Training

There Is a Cure for the First-Job Blues: Proper Guidance

By Bill Bergman

Oct. 30, 2015

Business schools are in the business of teaching students how to make money. They have never been in the business of teaching students to realize what makes them happy on the job or in life. Historically, that has been left up to life experiences and the hard knocks of the real world.

But as the economy improves and jobs become more plentiful, business schools need to do better at preparing their graduates for the shock of leaving campus and entering the workforce.

First-job disappointment is not a new phenomenon. However, recent trends are adding to the unhappiness graduates are experiencing when they first enter the workplace, resulting in unusually high employee turnover and reduced productivity.

The most striking trend is that larger companies are making offers to students much earlier than they used to. Preying on student insecurities about finding a job, offers in the fall take the pressure off seniors who have been preparing and worrying about finding a job since they were sophomores.

Students who accept early job offers redirect their energies from the classroom to social and extracurricular activities. Yet, acceptances of job offers in the fall can lead to an intellectual shutdown at a time when students finally have the maturity to appreciate the learning, discovery and growth that higher education has to offer. It is an actual dilution of the senior year tuition investment.

The business school student dream is accepting a job offer in the early fall from a company at which, just a few months earlier in the summer, the student was an intern. Unfortunately, those who live the dream never have to do the hard work of researching, contacting and interviewing with multiple companies. They take the easy way out and miss the learning process of finding out what a broader range of companies may have to offer.

Seven months in the life of a 22-year-old can be an eternity. A lot can happen in the maturation process from October to a June start date. So when fall recruits arrive months later for full-time employment, they slowly begin to wonder if they might have been happier elsewhere had they spent more time comparison shopping.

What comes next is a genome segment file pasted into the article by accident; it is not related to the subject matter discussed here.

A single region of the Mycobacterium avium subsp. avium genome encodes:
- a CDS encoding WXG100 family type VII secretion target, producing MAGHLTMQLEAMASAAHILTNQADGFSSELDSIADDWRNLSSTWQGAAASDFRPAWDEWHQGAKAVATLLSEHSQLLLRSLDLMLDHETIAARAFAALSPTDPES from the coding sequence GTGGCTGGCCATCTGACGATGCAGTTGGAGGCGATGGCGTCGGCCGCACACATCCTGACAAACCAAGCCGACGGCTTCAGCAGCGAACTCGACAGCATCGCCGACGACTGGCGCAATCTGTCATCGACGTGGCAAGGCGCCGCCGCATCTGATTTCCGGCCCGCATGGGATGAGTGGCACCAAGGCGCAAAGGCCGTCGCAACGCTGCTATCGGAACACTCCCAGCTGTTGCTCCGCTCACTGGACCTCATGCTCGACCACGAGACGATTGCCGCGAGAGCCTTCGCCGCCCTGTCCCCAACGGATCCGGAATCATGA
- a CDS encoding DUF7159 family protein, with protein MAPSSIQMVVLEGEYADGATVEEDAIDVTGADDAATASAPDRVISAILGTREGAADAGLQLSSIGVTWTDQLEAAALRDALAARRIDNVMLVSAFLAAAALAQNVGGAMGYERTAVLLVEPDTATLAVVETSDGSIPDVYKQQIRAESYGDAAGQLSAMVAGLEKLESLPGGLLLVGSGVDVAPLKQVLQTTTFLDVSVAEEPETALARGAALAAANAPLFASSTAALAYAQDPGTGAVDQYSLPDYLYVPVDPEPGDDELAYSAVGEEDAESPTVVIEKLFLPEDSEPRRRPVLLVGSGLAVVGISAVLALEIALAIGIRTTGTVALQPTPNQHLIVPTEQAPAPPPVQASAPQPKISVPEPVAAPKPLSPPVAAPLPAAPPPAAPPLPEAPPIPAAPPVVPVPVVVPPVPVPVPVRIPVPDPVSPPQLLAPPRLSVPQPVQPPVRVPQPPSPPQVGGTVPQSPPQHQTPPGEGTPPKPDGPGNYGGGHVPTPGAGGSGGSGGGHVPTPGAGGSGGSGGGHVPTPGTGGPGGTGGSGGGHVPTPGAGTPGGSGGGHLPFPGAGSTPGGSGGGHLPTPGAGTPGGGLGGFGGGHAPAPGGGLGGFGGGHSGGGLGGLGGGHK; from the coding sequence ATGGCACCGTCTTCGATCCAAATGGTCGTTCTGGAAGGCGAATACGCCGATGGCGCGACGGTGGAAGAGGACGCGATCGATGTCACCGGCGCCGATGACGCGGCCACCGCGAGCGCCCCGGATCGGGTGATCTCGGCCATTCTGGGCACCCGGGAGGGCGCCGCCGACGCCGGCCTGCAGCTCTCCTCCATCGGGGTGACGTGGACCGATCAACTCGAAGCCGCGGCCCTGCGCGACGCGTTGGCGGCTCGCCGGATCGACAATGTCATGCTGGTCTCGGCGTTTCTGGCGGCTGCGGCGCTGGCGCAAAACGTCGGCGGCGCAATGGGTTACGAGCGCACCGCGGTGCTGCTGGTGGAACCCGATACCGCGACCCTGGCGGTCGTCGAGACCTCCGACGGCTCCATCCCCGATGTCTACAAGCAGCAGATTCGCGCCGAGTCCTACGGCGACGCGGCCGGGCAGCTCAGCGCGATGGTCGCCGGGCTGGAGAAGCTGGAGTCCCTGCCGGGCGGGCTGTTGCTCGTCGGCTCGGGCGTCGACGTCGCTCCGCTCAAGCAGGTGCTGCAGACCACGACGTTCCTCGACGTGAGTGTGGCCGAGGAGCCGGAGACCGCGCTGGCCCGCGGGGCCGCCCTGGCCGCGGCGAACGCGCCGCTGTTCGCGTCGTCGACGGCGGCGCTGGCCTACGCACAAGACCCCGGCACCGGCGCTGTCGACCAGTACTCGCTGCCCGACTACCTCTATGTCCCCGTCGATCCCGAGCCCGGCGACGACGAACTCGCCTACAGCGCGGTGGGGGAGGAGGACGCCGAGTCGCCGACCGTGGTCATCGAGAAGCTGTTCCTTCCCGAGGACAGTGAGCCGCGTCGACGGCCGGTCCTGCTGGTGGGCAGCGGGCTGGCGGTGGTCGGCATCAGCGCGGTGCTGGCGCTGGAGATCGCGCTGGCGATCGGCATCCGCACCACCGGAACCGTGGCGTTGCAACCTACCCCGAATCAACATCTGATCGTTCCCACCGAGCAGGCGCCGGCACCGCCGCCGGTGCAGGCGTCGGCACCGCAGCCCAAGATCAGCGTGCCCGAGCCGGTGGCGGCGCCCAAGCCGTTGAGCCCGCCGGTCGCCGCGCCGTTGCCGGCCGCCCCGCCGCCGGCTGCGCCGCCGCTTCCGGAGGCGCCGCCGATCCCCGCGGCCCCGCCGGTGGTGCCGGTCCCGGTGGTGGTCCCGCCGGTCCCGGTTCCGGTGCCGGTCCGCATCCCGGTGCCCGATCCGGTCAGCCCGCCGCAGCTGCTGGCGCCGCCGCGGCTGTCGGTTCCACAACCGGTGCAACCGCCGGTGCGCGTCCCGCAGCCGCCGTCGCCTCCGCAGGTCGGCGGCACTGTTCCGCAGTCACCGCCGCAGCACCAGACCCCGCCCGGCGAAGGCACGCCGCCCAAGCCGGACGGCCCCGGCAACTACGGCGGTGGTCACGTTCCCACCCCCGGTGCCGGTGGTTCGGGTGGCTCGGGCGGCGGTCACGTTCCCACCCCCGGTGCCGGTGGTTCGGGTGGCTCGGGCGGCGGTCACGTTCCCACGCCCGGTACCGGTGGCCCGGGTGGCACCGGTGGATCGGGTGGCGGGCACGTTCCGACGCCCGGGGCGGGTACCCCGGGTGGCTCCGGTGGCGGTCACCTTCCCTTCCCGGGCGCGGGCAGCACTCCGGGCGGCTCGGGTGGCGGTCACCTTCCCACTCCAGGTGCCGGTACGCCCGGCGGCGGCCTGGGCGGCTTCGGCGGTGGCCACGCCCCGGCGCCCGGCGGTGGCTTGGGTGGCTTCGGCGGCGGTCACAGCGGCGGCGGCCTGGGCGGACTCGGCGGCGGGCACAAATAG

Recognizing that these recent grads may quickly grow disenchanted with their new assignments, some employers offer signing bonuses that lock them in for two to three years. Leave the job early, and grads have to pay back the bonus that they already spent on elaborate trips to Europe before starting or to help pay down their student debt.

After a few months into their first job, some recent grads feel let down, disappointed, angry and trapped in positions they find boring. Add to that the realization they have new adult responsibilities like paying rent, credit card bills and student loans, these kids feel doomed to a mundane life. It is a world that was portrayed much differently by everyone they had come to rely on during their college years.

Today’s business undergrads are as proficient at interviewing and job seeking as they were a few years earlier at taking standardized tests in high school. This is a direct result of well-funded business school programs in soft skill development. As early as their sophomore year, students learn about interviewing techniques, networking, meal etiquette and even tricks about proper behavior around grown-up executives.

But, it is more challenging to teach them the skills required to make an informed decision about an early semester job offer. Unfortunately, years of entitlement coupled with parental and peer stress get in the way. Students usually celebrate thinking they are receiving early admissions to a prestigious university. Most of them don’t have the maturity or training to understand the implications of making a commitment to a corporation beyond a three-month internship.

Many schools try to give students a realistic view of working life by bringing in a constant stream of guest speakers from the executive suite, including successful alumni who graduated decades ago. However, these executives don’t always remember life as a college senior. Also, there are usually professors, deans and fundraisers in the audience muting the tougher questions students would really like to ask.

What juniors and seniors would benefit from would be “safe haven” meetings with recent alumni. The young alumni would need to feel comfortable that they are in a secure environment where their honesty about the work experience remained confidential. Ideally, these would be student-only attended sessions where the alumni can humbly talk about the transition from campus to working full time with challenging questions from the student audience.

It is not healthy for anyone to have a recent alumni spend an hour in a professor’s office complaining about how much they hate their job, and then stand in front of the same professor’s class energetically trying to recruit students to come to work at their company. Current students need candid exchanges with recent alumni so they have a realistic understanding of what awaits when they accept a full-time job offer.

Student expectations are so inflated about life after graduation that some degree of first-job disappointment is inevitable. Business school professors, career service professionals and recruiters need to help students temper these expectations so they can better appreciate the first-job experience and the invaluable skills they will be acquiring.

Bill Bergman is a full-time instructor of marketing at the University of Richmond (Virginia) Robins School of Business. To comment, email editors@workforce.com. Follow Workforce on Twitter at @workforcenews.

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